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Running Snow Leopard, I have enabled the build in apache(with indexing) and php, and installed and enabled mysql. I have setup my sites in the ~/Sites directory, named:

  • www.site1.dev
  • www.site2.dev

It all works,localhost shows the index linking to them.

Now I want to set up virtual hosts in the most simple way. I would like that typing www.site1.dev in the url bar serves me the site in that directory.

So I outcommented the include vhosts rule in the httpd.conf file, and in the httpd-vhosts.conf pasted this code based on the apache docs:

NameVirtualHost *:80

<VirtualHost *:80>
    DocumentRoot /Users/me/Sites
UseCanonicalName off

VirtualDocumentRoot /Users/me/Sites/%0
AllowOverride All

RewriteEngine On
</VirtualHost>

Yet my browser can't find the server. What am I doing wrong? I did notice that in my sharing system prefs the IP my ISP gives me, and their domain is included in the link created there to access my sites folder. I would expect a simple localhost there not an ipaddress....

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1 Answer 1

You need to update you httpd-vhosts.conf to something like this:

<VirtualHost *:80>
    DocumentRoot "/Users/me/Sites/www.site1.dev"
    ServerName www.site1.dev
</VirtualHost>
<VirtualHost *:80>
    DocumentRoot "/Users/me/Sites/www.site2.dev"
    ServerName www.site2.dev
</VirtualHost>

Having each domain separately in your config allows you to have separate server options for each, e.g. Rewrite config, separate log files, etc.

Then, update your /etc/hosts and add this at the end:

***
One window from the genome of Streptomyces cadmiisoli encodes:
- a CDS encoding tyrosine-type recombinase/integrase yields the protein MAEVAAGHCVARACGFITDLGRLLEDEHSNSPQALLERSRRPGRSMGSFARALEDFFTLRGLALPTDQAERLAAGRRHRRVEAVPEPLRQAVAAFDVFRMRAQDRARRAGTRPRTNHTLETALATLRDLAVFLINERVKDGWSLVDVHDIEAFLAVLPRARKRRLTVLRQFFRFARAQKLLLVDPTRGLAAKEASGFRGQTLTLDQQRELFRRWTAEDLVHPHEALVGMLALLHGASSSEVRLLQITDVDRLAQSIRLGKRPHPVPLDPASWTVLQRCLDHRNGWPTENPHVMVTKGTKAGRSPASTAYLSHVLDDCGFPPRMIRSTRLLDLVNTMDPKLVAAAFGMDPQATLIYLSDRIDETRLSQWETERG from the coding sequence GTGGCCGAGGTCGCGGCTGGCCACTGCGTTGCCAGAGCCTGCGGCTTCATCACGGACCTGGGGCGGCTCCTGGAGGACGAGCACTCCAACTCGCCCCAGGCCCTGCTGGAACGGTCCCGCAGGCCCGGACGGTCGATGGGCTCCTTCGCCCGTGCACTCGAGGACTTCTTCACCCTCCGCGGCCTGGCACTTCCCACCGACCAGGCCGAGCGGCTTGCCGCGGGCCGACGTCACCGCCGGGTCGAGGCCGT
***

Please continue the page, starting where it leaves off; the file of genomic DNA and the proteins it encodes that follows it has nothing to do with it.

127.0.0.1   www.site1.dev
127.0.0.1   www.site2.dev

This step is particurarily important as this is where your OS looks first when resolving domain names. Otherwise it will not know what www.site1.dev is.

Then simply restart the server by disabling Web Sharing and enabling it again.

To make sure your config works you can check apache logs (access_log and error_log) via Console.app (Files > /private/var/log > apache2).

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This is the hard way you had to do it in apache1, apache2 supports automatic virtual hosts, so you can just drop a directory in, and it will be served. See this tutorial –  newnomad Jun 7 '11 at 15:43
    
Yes, but gives you more control. You can skip first part, but still need to do the second - /etc/hosts. –  Michal M Jun 7 '11 at 15:44
    
I can see how the tutorial you linked doesn't include hosts config. This is because it uses BIND DNS. If you do this though, you won't be able to use full domains as you want (http:// www.site1.dev). You'd have to use "local" domains (http:// site1.local). –  Michal M Jun 7 '11 at 15:51
    
thats'OK, however I read somewhere that the BIND wasn't even necessary? You could set it up without adding lines to the host file ? –  newnomad Jun 7 '11 at 16:21
    
Not that I know of. http:// localhost/ only works then, this would mean that you'd need to access your sites using http:// localhost/www.site1.dev/ –  Michal M Jun 7 '11 at 17:22

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